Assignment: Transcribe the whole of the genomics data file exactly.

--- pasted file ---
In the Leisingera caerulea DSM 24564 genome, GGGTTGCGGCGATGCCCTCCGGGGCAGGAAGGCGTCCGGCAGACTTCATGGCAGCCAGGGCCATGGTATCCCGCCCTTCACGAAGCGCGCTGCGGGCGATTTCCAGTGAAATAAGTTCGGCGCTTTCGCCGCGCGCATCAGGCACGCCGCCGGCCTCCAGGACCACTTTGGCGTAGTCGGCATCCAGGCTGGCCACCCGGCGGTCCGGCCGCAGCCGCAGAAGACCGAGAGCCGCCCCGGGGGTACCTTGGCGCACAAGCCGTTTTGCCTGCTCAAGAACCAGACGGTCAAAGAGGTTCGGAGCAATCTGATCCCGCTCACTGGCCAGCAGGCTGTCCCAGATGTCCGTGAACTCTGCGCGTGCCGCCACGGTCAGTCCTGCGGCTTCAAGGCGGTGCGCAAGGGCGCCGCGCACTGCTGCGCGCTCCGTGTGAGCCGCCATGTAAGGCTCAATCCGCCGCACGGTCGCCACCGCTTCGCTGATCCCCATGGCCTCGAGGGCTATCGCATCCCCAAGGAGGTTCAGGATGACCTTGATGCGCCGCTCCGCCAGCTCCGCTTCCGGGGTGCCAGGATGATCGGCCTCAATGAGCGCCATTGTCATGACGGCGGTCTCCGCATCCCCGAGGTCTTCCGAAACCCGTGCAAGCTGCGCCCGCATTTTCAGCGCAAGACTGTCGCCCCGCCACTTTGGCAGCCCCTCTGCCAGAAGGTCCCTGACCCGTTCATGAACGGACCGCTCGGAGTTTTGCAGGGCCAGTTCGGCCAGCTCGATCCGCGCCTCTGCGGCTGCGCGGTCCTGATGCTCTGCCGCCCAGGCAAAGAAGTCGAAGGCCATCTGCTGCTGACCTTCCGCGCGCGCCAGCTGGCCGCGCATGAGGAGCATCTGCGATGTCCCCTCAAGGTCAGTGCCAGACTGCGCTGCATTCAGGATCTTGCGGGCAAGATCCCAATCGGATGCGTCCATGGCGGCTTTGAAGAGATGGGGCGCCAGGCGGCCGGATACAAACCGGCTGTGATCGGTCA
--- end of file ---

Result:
In the Leisingera caerulea DSM 24564 genome, GGGTTGCGGCGATGCCCTCCGGGGCAGGAAGGCGTCCGGCAGACTTCATGGCAGCCAGGGCCATGGTATCCCGCCCTTCACGAAGCGCGCTGCGGGCGATTTCCAGTGAAATAAGTTCGGCGCTTTCGCCGCGCGCATCAGGCACGCCGCCGGCCTCCAGGACCACTTTGGCGTAGTCGGCATCCAGGCTGGCCACCCGGCGGTCCGGCCGCAGCCGCAGAAGACCGAGAGCCGCCCCGGGGGTACCTTGGCGCACAAGCCGTTTTGCCTGCTCAAGAACCAGACGGTCAAAGAGGTTCGGAGCAATCTGATCCCGCTCACTGGCCAGCAGGCTGTCCCAGATGTCCGTGAACTCTGCGCGTGCCGCCACGGTCAGTCCTGCGGCTTCAAGGCGGTGCGCAAGGGCGCCGCGCACTGCTGCGCGCTCCGTGTGAGCCGCCATGTAAGGCTCAATCCGCCGCACGGTCGCCACCGCTTCGCTGATCCCCATGGCCTCGAGGGCTATCGCATCCCCAAGGAGGTTCAGGATGACCTTGATGCGCCGCTCCGCCAGCTCCGCTTCCGGGGTGCCAGGATGATCGGCCTCAATGAGCGCCATTGTCATGACGGCGGTCTCCGCATCCCCGAGGTCTTCCGAAACCCGTGCAAGCTGCGCCCGCATTTTCAGCGCAAGACTGTCGCCCCGCCACTTTGGCAGCCCCTCTGCCAGAAGGTCCCTGACCCGTTCATGAACGGACCGCTCGGAGTTTTGCAGGGCCAGTTCGGCCAGCTCGATCCGCGCCTCTGCGGCTGCGCGGTCCTGATGCTCTGCCGCCCAGGCAAAGAAGTCGAAGGCCATCTGCTGCTGACCTTCCGCGCGCGCCAGCTGGCCGCGCATGAGGAGCATCTGCGATGTCCCCTCAAGGTCAGTGCCAGACTGCGCTGCATTCAGGATCTTGCGGGCAAGATCCCAATCGGATGCGTCCATGGCGGCTTTGAAGAGATGGGGCGCCAGGCGGCCGGATACAAACCGGCTGTGATCGGTCA